We’re following the adventures of composer Glenn McClure, who journeyed to Antarctica in late 2016. During an epic journey funded by the National Science Foundation, the SUNY Geneseo and Eastman professor lived in a tent on an ice shelf and worked with scientists to collect data. He is now using that data as inspiration for new music.
Take a listen:
The composer writes:
This is the first piece to emerge from my National Science Foundation Artists and Writers Fellowship in Antarctica. The piece features some key concepts from my experience of working a seismic team that is “listening” to the infragravity waves that travel from the rest of the planet and resonate with the Ross Ice Shelf. Through a variety of musical gestures, the piece attempts to imitate the waves that resonate through wind, water, ice, and (with our acceptance) into our body and soul. The “Shhh” effect has two meanings. 1. It provides an audio illustration of wave travel and 2. The sentiment that we need to be quiet to “listen” to the planet.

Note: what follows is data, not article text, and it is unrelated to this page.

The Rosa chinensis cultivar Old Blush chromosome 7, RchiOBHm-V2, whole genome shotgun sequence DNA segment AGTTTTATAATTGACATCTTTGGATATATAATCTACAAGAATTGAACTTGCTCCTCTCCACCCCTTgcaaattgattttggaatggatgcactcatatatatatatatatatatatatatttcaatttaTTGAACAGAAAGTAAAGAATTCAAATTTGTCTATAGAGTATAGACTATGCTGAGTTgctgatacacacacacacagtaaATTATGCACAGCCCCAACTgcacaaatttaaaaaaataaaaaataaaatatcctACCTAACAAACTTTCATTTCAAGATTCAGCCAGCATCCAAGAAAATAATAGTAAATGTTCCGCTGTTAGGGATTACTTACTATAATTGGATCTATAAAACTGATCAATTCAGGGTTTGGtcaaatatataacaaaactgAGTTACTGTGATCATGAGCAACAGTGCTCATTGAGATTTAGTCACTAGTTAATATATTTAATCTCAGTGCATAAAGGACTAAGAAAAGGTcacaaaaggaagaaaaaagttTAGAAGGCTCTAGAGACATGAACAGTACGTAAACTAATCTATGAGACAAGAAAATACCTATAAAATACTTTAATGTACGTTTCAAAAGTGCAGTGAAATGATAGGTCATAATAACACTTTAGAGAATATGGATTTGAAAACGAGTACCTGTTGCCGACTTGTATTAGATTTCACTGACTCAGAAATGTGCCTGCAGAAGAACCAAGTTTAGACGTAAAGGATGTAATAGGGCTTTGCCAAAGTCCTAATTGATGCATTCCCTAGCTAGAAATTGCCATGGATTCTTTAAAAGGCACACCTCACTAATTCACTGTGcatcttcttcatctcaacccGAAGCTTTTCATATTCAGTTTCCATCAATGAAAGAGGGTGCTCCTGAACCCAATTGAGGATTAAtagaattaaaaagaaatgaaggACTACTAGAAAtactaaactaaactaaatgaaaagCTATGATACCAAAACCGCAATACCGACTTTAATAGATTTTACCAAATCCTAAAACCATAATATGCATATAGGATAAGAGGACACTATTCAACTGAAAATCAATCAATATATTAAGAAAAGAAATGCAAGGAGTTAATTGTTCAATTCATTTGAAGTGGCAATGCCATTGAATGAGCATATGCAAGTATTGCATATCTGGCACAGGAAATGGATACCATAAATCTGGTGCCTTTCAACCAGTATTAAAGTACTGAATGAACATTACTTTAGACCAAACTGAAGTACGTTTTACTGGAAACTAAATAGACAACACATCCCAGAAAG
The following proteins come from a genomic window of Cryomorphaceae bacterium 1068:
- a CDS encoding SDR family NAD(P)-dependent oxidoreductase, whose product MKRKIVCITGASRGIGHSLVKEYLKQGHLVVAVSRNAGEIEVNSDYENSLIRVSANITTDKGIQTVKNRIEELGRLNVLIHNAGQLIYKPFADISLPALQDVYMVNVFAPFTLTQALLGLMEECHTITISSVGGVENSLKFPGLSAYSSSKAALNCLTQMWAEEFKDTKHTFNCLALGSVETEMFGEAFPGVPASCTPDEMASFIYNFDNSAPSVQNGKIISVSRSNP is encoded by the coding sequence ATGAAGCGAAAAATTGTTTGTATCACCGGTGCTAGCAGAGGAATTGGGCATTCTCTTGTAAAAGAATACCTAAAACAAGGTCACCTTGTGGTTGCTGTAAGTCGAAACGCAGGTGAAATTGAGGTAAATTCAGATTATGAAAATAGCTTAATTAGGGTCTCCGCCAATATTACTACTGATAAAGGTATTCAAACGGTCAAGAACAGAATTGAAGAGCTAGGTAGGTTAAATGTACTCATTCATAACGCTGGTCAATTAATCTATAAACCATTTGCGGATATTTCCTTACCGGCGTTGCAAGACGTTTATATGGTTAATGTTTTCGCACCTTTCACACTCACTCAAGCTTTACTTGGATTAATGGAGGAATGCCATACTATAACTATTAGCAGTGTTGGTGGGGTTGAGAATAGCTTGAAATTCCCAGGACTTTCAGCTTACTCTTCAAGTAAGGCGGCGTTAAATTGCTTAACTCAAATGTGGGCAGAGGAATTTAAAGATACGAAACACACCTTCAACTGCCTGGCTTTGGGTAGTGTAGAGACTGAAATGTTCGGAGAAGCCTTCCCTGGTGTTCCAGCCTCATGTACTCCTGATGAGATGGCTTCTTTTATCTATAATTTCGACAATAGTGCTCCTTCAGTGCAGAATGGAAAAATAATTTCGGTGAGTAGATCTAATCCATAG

You may remember from my interview that my stuttering disability has played a central role in my music making. Stuttering silenced me, but music gave me a voice. That's why I seek the voices hidden in the silence of the ice. I am interested in exploring the connection between environmental awareness and disability.
- Glenn McClure
Glenn recommends an episode of "Flying to the ends of the earth" focused on wheelchair-bound pilot who visits remote locations and has fascinating chats with people living close to the earth.
Follow Glenn McClure's adventures here.
You can also hear the one of the composer's major works, The Emancipation Oratorio, performed in concert by the Rochester Oratorio Society on February 16th.